Various news outlets, including the Chicago Tribune, reported this week that pedestrian deaths from motor vehicles were up in 2015. There were 2,368 pedestrians killed in the first six months of 2015, compared to 2,232 during the same period in 2014 — a 6 percent increase. Researchers arrived at a 10 percent increase for the entire year by factoring in that fatalities for the first half of the year are typically underreported, and that for at least the last five years an average of 25 percent more pedestrian deaths were recorded in the second half of the year, which includes warmer summer months.Total traffic deaths, which had been trending downward for the past decade, were also up an estimated 8 percent last year. But pedestrian fatalities have been rising since 2005, and now account for 15 percent of total traffic deaths.
What is the cause of this recent uptick in traffic fatalities? According to the Governor’s Highway Safety Association, the proliferation of cell phone use by drivers has caused people to be more distracted. Also, the improved economy reveals that more drivers are on the road than in recent years.
I unfortunately do not have numbers for Illinois or Chicago, but I would imagine they follow the national trend. This is a disturbing trend especially since Mayor Rahm Emanuel has focused on improving safety for pedestrians and drivers with red light and speeder cameras. As I stated yesterday in my blog and several times before, these cameras do not show a net safety improvement, and in my opinion, these programs should end. Regardless, the city and state will have to take a long look at improving safety for pedestrians. One way, which I have mentioned before, is to increase the penalty for cell phone use while driving. Especially if someone is injured in a car accident while someone is using their phone.
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Autoweek.com published an article last month discussing Jaguar’s new “bike sense” technology, which is aimed at protecting bicyclists and Jaguar drivers from being involved in traffic accidents.
Bike Sense system uses sensors on the car to detect approaching bicycles and motorcycles, and alert the driver with sights and sounds that the driver instinctively associates with those two types of vehicles. So if a bicycle is approaching from the rear right side of the car, the audio system in the car will generate a bicycle bell sound from one of the speakers inside the cabin, in same direction as the approaching bicycle. The system will also be able to monitor the speed of approaching bicycles and motorcycles, and the top of the driver’s seat will extend to tap the driver on the right or left shoulder.
In addition to warning the driver by sound and by touch, Bike Sense will also use a matrix of LED light built into the window sills, the dash, and windscreen pillars, with lights glowing amber and switching to red as a bicycle approaches. Bike Sense will also be able to detect pedestrians crossing the road in front of a moving car who are obscured by other objects.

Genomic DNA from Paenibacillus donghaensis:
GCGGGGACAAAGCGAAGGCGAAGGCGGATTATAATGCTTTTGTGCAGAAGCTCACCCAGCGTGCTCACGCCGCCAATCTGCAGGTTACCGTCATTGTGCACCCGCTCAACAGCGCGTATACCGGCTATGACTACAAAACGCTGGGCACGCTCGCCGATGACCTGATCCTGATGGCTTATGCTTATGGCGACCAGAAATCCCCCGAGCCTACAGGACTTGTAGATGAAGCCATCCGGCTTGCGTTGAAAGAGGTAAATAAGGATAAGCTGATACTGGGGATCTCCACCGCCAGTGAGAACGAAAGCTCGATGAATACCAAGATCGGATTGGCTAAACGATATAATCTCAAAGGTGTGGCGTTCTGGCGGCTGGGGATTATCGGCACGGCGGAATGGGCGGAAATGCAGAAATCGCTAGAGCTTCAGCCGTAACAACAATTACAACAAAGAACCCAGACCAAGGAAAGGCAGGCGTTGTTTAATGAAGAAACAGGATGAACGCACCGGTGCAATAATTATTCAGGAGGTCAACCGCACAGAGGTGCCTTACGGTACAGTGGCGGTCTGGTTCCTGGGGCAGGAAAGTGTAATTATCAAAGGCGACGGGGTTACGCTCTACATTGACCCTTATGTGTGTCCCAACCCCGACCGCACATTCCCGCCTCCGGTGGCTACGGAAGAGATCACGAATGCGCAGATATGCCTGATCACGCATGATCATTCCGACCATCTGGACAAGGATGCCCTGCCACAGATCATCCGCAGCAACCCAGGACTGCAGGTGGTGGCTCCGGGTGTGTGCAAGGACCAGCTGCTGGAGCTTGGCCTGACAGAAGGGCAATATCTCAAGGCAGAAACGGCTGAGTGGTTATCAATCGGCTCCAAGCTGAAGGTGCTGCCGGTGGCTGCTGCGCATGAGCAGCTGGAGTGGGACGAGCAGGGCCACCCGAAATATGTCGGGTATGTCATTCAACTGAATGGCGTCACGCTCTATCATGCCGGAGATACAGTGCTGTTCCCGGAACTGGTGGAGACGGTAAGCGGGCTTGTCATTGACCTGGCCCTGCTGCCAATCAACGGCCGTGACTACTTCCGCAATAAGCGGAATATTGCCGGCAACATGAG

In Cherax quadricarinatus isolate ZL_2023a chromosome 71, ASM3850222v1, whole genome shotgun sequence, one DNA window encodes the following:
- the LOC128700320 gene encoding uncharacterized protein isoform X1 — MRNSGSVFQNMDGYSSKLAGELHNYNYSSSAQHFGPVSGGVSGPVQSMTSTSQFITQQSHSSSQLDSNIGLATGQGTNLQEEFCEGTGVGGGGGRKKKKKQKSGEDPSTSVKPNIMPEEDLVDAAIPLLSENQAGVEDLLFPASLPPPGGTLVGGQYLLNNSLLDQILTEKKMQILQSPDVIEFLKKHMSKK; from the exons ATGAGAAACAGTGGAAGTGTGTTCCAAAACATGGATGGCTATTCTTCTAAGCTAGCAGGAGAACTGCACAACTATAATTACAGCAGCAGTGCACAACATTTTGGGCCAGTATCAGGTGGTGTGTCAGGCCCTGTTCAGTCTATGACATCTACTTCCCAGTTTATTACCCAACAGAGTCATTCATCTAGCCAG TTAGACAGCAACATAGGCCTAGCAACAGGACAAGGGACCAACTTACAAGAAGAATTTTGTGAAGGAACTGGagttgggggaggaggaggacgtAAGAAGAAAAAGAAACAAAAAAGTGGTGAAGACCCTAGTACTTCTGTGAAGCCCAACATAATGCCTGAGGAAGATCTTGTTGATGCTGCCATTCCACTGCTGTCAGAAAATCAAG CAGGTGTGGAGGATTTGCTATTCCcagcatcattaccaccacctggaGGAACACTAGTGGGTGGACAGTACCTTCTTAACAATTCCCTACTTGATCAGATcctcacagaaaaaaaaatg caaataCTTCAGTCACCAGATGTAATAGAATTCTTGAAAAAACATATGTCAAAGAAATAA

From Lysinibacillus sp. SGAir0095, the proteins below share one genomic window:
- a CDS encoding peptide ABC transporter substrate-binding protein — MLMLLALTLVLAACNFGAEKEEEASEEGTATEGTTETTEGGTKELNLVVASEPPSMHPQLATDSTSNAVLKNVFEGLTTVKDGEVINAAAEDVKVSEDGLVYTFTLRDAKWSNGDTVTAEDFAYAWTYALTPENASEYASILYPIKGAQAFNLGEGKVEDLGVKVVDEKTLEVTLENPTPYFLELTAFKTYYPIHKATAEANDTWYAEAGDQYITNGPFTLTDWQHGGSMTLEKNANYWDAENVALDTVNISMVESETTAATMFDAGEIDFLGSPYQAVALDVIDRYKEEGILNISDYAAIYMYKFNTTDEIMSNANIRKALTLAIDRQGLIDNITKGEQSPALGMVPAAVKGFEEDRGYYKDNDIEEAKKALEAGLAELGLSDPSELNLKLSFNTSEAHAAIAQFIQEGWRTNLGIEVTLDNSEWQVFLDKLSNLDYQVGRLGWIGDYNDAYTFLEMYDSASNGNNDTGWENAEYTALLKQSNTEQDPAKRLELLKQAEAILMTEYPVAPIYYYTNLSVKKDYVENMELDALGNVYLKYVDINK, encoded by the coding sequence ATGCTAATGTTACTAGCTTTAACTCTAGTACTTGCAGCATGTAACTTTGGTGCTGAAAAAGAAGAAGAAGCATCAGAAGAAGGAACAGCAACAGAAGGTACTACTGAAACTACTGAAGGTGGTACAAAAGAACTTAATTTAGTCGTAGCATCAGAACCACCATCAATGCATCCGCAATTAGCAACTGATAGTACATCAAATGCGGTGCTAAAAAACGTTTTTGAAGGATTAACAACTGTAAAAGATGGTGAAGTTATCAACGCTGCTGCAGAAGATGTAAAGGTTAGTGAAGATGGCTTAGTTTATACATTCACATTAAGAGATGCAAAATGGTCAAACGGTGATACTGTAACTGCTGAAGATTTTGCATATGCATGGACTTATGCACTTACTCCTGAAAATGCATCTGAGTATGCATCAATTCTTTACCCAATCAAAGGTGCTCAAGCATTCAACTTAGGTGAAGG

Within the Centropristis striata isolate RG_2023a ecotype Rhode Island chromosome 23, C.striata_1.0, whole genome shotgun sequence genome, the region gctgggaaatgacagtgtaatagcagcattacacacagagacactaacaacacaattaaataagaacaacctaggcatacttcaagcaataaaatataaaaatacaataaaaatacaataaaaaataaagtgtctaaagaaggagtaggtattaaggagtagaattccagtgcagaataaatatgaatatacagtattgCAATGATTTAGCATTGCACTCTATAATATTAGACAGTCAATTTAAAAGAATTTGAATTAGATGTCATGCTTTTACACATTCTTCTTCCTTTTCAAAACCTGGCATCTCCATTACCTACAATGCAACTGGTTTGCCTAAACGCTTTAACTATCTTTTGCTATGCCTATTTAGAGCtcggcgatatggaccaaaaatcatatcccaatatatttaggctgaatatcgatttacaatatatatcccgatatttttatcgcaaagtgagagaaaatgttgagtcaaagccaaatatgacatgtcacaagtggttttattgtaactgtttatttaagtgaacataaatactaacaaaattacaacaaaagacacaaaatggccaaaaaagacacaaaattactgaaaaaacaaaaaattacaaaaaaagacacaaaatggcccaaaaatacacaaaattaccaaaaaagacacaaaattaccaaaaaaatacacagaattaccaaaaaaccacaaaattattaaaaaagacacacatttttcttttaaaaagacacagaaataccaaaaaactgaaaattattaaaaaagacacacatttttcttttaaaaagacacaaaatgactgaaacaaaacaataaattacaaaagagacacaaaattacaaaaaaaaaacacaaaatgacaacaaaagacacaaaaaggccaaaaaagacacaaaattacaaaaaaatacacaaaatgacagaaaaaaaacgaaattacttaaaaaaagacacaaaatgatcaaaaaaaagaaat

This technology is still in testing stages but could be installed in Jaguar vehicles by the end of the decade. This is incredible technology in my mind. It is especially relevant in big cities such as Chicago that are bicycle friendly. There are always safety concerns for pedestrians and bicyclists in Chicago and Mayor Emanuel has done a solid job of promoting safety initiatives such has safer crosswalks with stop signs and designated bike lanes. Technology like “Bike Sense,” if developed by other car makers, could make a huge difference in the safety for both pedestrians and bicyclists in big cities like Chicago.
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Though the numbers show
pedestrian auto accidents and pedestrian deaths have been on the rise in
Chicago and around the country since 2007, a new study reveals Chicago is one
of the safest among big cities. The Chicago Sun Times reported
about a study titled “Dangerous by Design,” performed by the National
Complete Streets Coalition. The study revealed that Chicago ranked number 45 among the country’s
51 largest metro areas for pedestrians killed per 100,000 residents over five years,
from 2008 to 2012, according to the study.
think Chicago officials need to be recognized for their part in trying to make
streets safer for pedestrians. In 2012, then-Chicago Department of Transportation
Commissioner Gabe Klein included a goal of zero traffic fatalities by 2020 in
his 2012 “Chicago Forward” plan. It called for 20-mph zones in all city
residential areas, as well as more mid-block crossings, refuge street “islands”
and crosswalks. Other elements: giving pedestrians signalized head-starts ahead
of cars at intersections; more pedestrian countdown clocks at signal lights;
speed cameras around parks and schools; and continued red light camera speed
Since then, city pedestrian fatalities have
dropped from 47 in 2012 to an estimated 29 in 2013, said CDOT spokesman Pete
Scales. “We’re starting to make headway,” Scales said.
It will be interesting to see if Chicago
reaches the goal of zero fatalities by 2020. The city is definitely doing their
part, although I would like to see more data and studies in school and park
zones where the speeding cameras have been installed.
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